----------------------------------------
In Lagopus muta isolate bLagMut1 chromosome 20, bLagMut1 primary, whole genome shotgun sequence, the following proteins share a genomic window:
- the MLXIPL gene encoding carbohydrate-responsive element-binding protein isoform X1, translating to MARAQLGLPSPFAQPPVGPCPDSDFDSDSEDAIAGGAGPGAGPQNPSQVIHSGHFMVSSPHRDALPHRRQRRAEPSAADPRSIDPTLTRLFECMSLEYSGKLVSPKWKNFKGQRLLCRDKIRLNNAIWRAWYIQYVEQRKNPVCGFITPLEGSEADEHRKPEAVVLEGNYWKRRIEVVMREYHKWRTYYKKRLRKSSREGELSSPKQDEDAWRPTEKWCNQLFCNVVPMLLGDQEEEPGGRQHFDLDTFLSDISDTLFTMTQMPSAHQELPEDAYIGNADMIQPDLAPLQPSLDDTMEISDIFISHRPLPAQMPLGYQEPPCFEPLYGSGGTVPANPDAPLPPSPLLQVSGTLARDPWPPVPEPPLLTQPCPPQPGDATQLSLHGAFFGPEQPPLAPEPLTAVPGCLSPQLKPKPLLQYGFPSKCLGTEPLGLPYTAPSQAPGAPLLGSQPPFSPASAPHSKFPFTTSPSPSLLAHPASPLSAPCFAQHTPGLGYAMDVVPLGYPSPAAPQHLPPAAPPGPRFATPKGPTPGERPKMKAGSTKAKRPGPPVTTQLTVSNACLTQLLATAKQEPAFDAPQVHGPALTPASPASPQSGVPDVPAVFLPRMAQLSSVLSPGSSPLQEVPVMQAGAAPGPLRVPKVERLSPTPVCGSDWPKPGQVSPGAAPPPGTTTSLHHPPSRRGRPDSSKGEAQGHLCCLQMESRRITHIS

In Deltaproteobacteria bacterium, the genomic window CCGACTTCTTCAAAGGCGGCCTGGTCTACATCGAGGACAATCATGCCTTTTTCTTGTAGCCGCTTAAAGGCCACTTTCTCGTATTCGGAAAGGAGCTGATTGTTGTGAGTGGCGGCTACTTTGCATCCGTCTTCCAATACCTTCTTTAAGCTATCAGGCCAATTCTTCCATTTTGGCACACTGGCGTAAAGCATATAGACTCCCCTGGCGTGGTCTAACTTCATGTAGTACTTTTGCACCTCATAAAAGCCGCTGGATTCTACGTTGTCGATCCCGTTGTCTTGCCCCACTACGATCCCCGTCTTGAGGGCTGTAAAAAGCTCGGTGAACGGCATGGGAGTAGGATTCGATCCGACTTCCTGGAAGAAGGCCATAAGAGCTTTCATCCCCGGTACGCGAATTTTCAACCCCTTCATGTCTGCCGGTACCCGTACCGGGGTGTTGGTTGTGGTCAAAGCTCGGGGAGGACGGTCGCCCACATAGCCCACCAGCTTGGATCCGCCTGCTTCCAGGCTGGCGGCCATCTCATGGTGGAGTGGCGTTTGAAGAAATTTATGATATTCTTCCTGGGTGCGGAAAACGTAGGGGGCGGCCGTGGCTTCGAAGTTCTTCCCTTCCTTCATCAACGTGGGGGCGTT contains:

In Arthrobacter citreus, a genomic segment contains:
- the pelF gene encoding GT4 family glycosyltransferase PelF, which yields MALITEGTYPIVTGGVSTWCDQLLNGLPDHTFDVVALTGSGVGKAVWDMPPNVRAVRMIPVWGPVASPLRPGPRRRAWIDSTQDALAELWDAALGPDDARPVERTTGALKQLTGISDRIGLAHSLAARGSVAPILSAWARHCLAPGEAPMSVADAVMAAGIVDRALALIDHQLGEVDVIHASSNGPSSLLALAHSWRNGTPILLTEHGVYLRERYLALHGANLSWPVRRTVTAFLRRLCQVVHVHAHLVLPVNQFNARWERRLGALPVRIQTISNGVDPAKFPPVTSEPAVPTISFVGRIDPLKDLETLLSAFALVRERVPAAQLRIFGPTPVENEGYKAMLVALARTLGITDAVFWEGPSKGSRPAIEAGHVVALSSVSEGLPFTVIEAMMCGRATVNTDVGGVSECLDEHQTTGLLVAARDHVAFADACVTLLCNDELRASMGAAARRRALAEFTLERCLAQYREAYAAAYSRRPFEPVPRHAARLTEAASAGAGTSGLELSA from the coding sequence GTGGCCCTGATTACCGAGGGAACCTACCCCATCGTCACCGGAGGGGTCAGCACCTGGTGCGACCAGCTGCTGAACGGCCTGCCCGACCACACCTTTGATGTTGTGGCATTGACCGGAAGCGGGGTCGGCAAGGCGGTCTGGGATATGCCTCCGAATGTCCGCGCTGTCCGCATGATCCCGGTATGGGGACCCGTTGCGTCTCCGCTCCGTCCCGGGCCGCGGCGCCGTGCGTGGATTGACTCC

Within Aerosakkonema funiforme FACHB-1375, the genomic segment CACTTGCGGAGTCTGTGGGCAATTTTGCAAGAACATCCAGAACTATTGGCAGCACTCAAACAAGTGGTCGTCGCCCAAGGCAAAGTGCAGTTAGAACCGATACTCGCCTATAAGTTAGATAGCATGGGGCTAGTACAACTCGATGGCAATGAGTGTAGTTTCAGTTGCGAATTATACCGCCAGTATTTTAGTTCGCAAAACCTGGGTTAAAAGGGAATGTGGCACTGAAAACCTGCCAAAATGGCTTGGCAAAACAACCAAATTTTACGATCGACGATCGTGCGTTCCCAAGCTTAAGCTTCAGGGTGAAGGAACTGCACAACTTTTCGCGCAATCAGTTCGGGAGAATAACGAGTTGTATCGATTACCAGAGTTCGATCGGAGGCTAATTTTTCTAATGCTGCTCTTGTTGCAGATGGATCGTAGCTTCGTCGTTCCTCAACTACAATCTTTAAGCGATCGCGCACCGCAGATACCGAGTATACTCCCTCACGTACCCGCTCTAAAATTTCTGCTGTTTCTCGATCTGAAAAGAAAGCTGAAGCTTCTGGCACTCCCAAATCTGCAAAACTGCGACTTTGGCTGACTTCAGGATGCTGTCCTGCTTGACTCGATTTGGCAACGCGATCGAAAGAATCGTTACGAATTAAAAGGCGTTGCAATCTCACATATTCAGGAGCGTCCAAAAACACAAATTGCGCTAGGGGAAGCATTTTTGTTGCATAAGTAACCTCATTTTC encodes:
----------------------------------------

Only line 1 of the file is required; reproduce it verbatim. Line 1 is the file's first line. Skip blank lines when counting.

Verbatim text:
In Lagopus muta isolate bLagMut1 chromosome 20, bLagMut1 primary, whole genome shotgun sequence, the following proteins share a genomic window: